Thursday

MY STORY OF IRELAND

I'm half Irish! Honest to God. I just have to make that clear but sometimes that series of "IDIOT" books was written for me.
In 1981, I had the honour of leading a committee of Winnipegers in our efforts to secure a World Congress of Jaycees for our city. It was a big deal; about 5,000 delegates would attend from around the globe and that meant a huge economic boost for the hotels, restaurants, airlines and drinking establishments. I spent 48 days that year traveling all over the place speaking, shaking hands, doing interviews, making presentations and generally trying to persuade people who had never been there of the delights of Winnipeg in the late fall.
One Saturday night I found myself in Wexford, Ireland on the last evening of a large European Conference of fellow members and invited to the home of a prominent local businessman for drinks and snacks before some formal dance. We were a small but merry band of Canucks who gathered in his living room around 5:00 in the afternoon and I was extolling my Irishness as I noted that his daughter's name was the same as my grandmother's, Mary Kelly.
Our host was a very successful distributor of liquor and fine spirits in South East Ireland and shortly after our arrival, he started with me in asking what our drink preferences would be. Now, you have all had the feeling that you would like to crawl into a hole and disappear. We sometimes wish that we could suck the words back into our mouths as if they had never happened.

"Now Bob, me Canadian friend, what could I be bringing you to drink?" he inquired in his most Irish welcome-ness.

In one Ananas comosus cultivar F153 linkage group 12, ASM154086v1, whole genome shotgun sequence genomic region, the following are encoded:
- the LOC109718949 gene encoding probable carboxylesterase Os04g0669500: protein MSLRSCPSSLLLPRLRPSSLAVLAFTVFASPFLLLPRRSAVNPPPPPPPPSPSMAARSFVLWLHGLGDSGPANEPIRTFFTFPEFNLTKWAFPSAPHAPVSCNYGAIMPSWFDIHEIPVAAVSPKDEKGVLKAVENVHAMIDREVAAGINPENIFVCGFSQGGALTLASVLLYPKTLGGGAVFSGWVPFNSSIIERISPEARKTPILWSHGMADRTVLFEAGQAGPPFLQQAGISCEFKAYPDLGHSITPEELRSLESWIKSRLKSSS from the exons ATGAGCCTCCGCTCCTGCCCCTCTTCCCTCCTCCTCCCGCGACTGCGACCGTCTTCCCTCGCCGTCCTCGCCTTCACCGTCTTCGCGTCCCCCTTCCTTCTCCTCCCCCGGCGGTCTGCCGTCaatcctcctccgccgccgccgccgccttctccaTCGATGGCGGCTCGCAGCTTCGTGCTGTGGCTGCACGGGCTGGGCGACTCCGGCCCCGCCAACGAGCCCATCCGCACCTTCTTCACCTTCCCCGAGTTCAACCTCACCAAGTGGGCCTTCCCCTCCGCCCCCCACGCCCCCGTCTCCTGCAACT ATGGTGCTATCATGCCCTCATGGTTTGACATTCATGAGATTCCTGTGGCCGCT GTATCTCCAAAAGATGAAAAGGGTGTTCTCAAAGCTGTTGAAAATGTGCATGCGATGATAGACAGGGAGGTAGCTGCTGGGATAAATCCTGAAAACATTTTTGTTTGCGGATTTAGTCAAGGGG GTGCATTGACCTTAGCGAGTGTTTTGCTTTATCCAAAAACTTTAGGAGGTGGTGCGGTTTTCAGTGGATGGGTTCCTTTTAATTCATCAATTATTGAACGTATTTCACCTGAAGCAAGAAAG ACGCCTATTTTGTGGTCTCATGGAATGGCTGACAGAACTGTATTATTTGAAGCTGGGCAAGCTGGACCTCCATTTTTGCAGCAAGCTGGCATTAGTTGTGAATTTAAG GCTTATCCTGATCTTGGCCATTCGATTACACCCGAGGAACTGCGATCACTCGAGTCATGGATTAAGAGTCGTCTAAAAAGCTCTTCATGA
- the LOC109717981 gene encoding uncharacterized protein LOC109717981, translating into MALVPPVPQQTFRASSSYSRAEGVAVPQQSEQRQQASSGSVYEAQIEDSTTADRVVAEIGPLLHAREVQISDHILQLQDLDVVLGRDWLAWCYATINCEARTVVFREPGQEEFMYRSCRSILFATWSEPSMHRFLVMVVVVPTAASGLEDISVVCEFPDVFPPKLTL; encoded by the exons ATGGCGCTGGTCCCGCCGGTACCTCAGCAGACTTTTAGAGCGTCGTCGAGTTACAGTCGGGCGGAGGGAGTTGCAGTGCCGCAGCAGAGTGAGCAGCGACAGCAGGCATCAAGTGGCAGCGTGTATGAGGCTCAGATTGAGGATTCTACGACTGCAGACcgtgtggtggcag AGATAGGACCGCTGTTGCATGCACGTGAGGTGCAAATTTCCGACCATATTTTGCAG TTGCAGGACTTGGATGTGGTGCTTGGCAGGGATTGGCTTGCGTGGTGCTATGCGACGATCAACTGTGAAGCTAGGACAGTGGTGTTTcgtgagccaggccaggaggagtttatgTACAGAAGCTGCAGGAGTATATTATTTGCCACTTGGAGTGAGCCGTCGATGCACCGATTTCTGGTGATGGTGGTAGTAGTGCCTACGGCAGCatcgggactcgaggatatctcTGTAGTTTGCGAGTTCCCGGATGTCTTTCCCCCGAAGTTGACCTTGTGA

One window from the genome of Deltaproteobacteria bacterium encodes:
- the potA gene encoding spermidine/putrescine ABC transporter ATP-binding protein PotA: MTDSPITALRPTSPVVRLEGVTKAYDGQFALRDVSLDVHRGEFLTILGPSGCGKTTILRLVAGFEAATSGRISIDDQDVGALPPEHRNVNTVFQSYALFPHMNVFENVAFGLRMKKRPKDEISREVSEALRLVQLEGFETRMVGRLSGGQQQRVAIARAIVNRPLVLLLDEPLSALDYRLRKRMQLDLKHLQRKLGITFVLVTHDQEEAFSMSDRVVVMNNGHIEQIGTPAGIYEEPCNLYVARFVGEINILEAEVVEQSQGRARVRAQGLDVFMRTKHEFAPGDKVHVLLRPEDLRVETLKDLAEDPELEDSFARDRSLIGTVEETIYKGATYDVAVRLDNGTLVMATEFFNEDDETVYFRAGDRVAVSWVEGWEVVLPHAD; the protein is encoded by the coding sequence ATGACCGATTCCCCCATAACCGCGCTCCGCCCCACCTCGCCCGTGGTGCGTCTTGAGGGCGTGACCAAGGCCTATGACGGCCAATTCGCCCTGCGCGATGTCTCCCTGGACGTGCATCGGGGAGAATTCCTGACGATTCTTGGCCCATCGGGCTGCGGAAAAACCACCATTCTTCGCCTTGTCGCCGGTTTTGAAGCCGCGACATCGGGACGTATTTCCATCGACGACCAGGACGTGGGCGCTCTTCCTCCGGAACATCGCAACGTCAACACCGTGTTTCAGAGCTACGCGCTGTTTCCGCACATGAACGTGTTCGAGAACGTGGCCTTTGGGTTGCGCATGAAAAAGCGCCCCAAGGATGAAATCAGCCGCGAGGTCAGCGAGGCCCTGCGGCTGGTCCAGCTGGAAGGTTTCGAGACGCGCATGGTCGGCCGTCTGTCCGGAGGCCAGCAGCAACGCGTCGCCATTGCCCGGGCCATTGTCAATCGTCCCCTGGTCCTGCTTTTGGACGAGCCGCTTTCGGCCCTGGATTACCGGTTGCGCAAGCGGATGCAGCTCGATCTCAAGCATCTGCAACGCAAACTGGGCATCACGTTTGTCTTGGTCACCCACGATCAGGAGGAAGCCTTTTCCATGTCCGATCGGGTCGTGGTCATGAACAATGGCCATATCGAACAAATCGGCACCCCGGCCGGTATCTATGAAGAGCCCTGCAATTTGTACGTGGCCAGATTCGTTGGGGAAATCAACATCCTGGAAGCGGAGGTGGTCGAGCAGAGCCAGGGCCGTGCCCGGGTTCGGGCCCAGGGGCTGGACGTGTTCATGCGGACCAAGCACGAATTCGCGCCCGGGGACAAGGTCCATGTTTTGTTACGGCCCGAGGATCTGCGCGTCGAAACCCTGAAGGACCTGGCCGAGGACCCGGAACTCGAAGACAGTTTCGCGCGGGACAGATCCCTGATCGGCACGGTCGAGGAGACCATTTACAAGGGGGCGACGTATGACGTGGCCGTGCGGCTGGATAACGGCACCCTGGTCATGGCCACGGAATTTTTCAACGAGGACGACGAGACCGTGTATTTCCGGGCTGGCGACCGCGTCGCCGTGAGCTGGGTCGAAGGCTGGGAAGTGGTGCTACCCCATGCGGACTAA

Not a stick of intelligence in my head, I turned, smiled and allowed as how I would most certainly enjoy a Scotch on the rocks.
The stunned silence and slack-jawed shock of my compatriots was balanced very nicely by the graciousness of the man of the house as he replied that he would see what he could do. Truth be told, I didn't even give a moment's thought to ordering an Irish whiskey; I had never had one in my life. I didn't know anyone in my circle of friends in low places who had ever ordered an Irish in any bar in Winnipeg. But, there was absolutely no forethought, no plan, no anything about my reply - it was thoughtless habit, pure and simple.
I have since remedied my lack of education on numerous occasions and found that there is truth in the story that at the bottom of every bottle of Irish Whiskey, is a poet. I have not returned to the Emerald Isle since then and can only hope that Aer Lingus has not put me on their "no-fly" list.
To all of my real, and unreal, Irish friends, may the spirits of Ireland always keep you safe, happy and full of life.